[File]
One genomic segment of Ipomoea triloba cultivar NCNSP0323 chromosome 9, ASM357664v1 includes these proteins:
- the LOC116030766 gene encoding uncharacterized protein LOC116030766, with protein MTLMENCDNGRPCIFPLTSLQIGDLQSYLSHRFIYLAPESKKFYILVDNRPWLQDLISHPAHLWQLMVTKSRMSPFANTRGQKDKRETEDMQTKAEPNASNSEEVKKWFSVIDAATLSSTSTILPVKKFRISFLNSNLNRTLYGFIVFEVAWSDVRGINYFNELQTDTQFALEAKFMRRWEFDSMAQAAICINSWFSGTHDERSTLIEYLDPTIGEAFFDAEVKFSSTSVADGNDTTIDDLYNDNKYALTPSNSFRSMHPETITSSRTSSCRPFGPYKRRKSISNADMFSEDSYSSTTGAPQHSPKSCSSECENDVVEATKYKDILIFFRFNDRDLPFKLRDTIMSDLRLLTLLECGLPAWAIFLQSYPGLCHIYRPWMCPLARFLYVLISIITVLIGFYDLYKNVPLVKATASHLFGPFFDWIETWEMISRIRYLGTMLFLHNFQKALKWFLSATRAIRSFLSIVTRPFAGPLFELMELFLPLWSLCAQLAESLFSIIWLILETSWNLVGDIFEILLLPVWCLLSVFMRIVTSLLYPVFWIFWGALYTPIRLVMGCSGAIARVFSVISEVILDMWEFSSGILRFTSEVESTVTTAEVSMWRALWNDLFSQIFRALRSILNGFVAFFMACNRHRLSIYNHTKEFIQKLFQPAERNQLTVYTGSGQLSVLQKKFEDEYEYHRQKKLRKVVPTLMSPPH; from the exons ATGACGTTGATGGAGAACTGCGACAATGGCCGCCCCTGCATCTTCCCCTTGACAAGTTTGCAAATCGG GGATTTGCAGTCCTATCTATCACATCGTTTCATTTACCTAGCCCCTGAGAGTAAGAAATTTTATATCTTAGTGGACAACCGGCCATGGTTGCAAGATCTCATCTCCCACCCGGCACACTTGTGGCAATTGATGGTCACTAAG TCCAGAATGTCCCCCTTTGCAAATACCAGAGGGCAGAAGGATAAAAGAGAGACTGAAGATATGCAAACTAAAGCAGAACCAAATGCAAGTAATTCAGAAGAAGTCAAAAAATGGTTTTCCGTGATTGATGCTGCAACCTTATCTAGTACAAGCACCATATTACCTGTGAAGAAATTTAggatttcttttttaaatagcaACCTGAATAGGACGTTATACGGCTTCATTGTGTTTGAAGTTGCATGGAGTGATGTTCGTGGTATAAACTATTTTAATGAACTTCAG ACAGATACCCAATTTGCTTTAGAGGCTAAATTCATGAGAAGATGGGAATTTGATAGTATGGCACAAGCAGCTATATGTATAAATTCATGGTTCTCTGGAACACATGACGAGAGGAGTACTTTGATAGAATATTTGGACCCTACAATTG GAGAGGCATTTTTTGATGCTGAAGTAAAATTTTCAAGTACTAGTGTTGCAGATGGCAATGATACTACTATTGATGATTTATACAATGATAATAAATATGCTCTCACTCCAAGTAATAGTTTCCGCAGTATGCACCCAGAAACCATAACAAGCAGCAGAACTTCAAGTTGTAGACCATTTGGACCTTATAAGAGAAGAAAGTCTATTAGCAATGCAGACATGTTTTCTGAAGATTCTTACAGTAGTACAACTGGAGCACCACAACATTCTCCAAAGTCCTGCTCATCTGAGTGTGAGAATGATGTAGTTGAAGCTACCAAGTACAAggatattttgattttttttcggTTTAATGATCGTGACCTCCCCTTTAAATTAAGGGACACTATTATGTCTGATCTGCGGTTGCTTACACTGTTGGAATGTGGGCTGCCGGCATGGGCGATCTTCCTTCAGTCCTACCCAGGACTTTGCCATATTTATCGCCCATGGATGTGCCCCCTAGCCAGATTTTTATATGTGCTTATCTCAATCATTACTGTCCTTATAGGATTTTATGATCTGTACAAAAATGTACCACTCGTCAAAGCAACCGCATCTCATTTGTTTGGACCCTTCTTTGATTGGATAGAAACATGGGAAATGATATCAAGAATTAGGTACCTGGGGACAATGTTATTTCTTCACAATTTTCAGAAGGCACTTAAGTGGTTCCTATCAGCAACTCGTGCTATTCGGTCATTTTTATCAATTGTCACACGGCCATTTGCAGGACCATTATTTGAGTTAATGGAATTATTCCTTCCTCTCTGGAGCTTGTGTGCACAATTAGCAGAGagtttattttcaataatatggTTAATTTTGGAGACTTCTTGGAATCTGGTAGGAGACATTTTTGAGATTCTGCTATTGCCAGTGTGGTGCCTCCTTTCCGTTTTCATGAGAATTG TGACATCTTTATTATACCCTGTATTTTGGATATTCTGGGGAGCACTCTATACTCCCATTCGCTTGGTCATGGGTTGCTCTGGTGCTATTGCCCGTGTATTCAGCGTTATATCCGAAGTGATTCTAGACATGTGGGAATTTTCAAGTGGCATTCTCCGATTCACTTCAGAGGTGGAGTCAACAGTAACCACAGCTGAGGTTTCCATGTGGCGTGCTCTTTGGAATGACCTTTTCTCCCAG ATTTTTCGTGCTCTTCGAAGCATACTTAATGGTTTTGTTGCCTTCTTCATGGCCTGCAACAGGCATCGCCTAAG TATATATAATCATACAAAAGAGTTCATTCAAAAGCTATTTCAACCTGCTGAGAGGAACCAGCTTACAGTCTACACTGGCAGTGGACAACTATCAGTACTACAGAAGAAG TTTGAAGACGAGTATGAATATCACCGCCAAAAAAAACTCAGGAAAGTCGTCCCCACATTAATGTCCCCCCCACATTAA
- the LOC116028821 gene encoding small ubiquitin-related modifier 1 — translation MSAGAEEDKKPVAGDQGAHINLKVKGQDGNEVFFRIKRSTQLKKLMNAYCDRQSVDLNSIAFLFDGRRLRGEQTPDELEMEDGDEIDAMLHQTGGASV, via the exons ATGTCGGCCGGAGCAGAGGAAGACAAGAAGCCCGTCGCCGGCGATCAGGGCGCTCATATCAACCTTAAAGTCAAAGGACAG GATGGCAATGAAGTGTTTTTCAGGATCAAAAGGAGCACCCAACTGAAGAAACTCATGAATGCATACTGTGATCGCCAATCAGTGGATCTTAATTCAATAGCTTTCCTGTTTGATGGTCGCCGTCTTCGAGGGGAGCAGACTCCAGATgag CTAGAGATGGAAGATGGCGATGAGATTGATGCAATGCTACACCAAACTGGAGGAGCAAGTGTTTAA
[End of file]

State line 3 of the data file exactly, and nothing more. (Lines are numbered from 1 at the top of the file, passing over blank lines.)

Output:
- the LOC116028821 gene encoding small ubiquitin-related modifier 1 — translation MSAGAEEDKKPVAGDQGAHINLKVKGQDGNEVFFRIKRSTQLKKLMNAYCDRQSVDLNSIAFLFDGRRLRGEQTPDELEMEDGDEIDAMLHQTGGASV, via the exons ATGTCGGCCGGAGCAGAGGAAGACAAGAAGCCCGTCGCCGGCGATCAGGGCGCTCATATCAACCTTAAAGTCAAAGGACAG GATGGCAATGAAGTGTTTTTCAGGATCAAAAGGAGCACCCAACTGAAGAAACTCATGAATGCATACTGTGATCGCCAATCAGTGGATCTTAATTCAATAGCTTTCCTGTTTGATGGTCGCCGTCTTCGAGGGGAGCAGACTCCAGATgag CTAGAGATGGAAGATGGCGATGAGATTGATGCAATGCTACACCAAACTGGAGGAGCAAGTGTTTAA